Availability of data and materials

The data are not available for public access due to patient privacy concerns but are available from the corresponding author on reasonable request.

Abbreviations

CT:

Computed tomography

FOLFIRI:

Irinotecan, leucovorin, 5-fluorouracil

FOLFOX:

Oxaliplatin, leucovorin, 5-FU

HCC:

Hepatocellular carcinoma

ITPA:

Intratumoral pseudoaneurysm

PTX:

Paclitaxel

RAM:

Ramucirumab

RFA:

Radiofrequency ablation

VEGF:

Vascular endothelial growth factor

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Acknowledgements

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Authors

Contributions

KI performed the surgery. TK performed the endovascular procedure. HO and YI carried out the data acquisition and drafted the manuscript. SY, RY, FH, KI, and YM revised the article. The author(s) read and approved the final manuscript.

Corresponding author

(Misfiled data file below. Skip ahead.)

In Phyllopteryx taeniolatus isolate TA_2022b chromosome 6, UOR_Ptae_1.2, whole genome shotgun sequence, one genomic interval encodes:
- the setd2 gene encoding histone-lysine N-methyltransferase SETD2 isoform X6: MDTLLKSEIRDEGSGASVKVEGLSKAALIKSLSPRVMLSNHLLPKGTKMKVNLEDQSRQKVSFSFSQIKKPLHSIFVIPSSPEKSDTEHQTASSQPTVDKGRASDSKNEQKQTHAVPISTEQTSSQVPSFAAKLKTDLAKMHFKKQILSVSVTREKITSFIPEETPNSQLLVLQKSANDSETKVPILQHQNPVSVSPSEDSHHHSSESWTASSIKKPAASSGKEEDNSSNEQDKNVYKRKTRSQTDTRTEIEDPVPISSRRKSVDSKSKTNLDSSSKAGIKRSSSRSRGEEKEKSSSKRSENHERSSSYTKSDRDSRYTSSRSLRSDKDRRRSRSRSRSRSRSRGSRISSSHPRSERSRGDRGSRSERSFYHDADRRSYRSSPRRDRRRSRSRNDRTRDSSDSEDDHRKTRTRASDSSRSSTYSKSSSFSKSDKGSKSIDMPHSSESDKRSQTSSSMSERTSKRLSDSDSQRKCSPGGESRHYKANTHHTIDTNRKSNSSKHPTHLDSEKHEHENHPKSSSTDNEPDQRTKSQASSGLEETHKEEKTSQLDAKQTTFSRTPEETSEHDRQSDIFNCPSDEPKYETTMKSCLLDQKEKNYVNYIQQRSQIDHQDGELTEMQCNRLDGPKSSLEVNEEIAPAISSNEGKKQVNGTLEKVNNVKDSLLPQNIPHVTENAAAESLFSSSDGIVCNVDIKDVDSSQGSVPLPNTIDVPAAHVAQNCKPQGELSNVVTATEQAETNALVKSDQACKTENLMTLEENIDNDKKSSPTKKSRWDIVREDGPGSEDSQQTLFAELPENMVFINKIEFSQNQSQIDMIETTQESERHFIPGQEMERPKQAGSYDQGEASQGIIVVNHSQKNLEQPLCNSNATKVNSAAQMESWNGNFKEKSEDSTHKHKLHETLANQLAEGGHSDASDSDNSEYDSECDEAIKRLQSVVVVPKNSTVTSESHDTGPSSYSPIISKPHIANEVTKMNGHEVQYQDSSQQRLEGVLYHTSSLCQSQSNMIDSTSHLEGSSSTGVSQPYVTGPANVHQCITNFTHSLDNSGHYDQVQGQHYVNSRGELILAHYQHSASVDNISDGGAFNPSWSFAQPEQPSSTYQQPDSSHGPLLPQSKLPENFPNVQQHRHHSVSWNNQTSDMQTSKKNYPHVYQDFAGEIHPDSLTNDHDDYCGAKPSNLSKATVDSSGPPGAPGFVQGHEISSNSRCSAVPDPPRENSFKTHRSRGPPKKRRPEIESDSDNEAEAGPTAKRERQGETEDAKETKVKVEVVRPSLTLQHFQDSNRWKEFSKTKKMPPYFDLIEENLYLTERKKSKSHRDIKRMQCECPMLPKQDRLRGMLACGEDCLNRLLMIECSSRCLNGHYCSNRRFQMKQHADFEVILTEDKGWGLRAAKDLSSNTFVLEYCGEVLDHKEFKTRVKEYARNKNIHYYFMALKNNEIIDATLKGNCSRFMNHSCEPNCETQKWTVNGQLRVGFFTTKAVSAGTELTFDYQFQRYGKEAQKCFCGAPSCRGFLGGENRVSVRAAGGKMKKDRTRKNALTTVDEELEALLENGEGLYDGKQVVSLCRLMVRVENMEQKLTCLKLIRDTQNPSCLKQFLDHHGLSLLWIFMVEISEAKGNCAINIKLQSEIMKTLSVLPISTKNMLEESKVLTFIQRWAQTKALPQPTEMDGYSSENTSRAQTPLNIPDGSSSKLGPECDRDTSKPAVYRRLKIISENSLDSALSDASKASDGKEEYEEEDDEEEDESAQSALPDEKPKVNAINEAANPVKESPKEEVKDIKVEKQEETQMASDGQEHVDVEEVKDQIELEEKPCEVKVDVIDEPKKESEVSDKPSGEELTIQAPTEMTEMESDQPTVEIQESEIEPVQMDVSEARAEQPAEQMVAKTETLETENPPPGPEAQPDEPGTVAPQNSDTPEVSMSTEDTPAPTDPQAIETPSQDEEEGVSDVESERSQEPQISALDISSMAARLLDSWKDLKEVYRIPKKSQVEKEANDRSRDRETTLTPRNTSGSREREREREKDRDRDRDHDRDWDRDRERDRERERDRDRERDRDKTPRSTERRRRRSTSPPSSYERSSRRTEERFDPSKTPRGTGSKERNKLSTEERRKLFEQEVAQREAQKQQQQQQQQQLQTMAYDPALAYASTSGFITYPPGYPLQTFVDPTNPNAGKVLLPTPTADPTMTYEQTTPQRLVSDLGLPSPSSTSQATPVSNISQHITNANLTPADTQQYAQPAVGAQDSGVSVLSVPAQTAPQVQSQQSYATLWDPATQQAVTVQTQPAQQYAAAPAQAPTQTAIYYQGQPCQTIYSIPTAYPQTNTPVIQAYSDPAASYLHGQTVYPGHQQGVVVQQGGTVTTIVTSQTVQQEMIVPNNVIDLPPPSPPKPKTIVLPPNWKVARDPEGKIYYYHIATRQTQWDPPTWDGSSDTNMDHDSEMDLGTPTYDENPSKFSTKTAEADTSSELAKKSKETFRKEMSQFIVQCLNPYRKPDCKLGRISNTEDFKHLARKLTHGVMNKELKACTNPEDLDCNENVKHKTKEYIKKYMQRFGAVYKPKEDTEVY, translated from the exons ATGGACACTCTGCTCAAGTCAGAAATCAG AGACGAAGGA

Correspondence to Yuji Ishibashi.

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The present study was conducted in accordance with the ethical standards of our institution.

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Written informed consent was obtained from the patient for publication of this case report and any accompanying images.

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The authors declare that they have no competing interests.

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Ohara, H., Ishibashi, Y., Yoshimura, S. et al. Intratumoral pseudoaneurysm within a liver metastasis of gastric cancer: a case report. surg case rep 6, 39 (2020). https://doi.org/10.1186/s40792-020-00806-z

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Keywords

  • Pseudoaneurysm
  • Hepatic artery
  • Gastric cancer
  • Metastatic liver tumor